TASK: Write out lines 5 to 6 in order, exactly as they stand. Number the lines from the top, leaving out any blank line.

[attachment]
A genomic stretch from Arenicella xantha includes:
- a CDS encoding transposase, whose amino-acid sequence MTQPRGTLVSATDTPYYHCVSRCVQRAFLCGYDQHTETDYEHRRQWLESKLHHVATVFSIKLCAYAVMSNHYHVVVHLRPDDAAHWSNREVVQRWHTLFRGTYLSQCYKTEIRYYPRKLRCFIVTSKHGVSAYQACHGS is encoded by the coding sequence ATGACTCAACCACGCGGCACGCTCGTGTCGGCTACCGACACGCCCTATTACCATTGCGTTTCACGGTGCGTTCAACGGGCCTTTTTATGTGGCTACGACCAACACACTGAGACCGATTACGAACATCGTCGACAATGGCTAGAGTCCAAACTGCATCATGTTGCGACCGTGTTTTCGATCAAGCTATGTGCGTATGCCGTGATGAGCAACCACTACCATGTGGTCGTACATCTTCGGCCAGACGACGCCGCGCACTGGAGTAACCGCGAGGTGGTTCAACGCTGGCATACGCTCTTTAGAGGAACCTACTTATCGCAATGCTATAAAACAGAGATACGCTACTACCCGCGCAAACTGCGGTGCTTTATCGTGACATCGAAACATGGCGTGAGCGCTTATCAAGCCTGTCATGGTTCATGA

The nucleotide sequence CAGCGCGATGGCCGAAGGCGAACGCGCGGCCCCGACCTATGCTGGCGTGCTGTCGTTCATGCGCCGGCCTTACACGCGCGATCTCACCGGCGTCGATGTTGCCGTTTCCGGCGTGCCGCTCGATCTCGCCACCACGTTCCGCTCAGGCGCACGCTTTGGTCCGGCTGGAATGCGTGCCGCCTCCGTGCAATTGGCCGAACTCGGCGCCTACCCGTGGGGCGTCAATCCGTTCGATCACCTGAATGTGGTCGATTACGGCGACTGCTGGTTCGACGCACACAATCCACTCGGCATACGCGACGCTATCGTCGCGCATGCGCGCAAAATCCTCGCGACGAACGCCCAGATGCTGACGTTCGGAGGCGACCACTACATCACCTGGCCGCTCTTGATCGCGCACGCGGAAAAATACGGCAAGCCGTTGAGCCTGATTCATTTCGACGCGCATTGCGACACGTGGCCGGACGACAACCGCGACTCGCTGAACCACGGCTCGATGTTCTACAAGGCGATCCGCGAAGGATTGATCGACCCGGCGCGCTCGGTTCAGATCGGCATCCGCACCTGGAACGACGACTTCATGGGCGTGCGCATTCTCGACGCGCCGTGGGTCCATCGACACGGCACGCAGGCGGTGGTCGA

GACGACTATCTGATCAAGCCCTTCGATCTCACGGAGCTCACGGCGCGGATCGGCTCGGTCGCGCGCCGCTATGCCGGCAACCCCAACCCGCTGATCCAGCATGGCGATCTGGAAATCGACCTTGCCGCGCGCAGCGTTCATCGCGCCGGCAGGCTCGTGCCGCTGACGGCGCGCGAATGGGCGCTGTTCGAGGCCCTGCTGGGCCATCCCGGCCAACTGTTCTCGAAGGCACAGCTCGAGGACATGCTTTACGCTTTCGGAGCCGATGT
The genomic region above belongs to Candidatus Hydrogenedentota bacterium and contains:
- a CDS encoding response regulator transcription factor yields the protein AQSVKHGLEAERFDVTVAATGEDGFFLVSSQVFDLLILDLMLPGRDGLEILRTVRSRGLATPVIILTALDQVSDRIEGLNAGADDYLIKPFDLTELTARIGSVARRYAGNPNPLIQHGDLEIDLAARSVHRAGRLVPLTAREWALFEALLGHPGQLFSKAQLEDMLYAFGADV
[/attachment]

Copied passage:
The genomic region above belongs to Candidatus Hydrogenedentota bacterium and contains:
- a CDS encoding response regulator transcription factor yields the protein AQSVKHGLEAERFDVTVAATGEDGFFLVSSQVFDLLILDLMLPGRDGLEILRTVRSRGLATPVIILTALDQVSDRIEGLNAGADDYLIKPFDLTELTARIGSVARRYAGNPNPLIQHGDLEIDLAARSVHRAGRLVPLTAREWALFEALLGHPGQLFSKAQLEDMLYAFGADV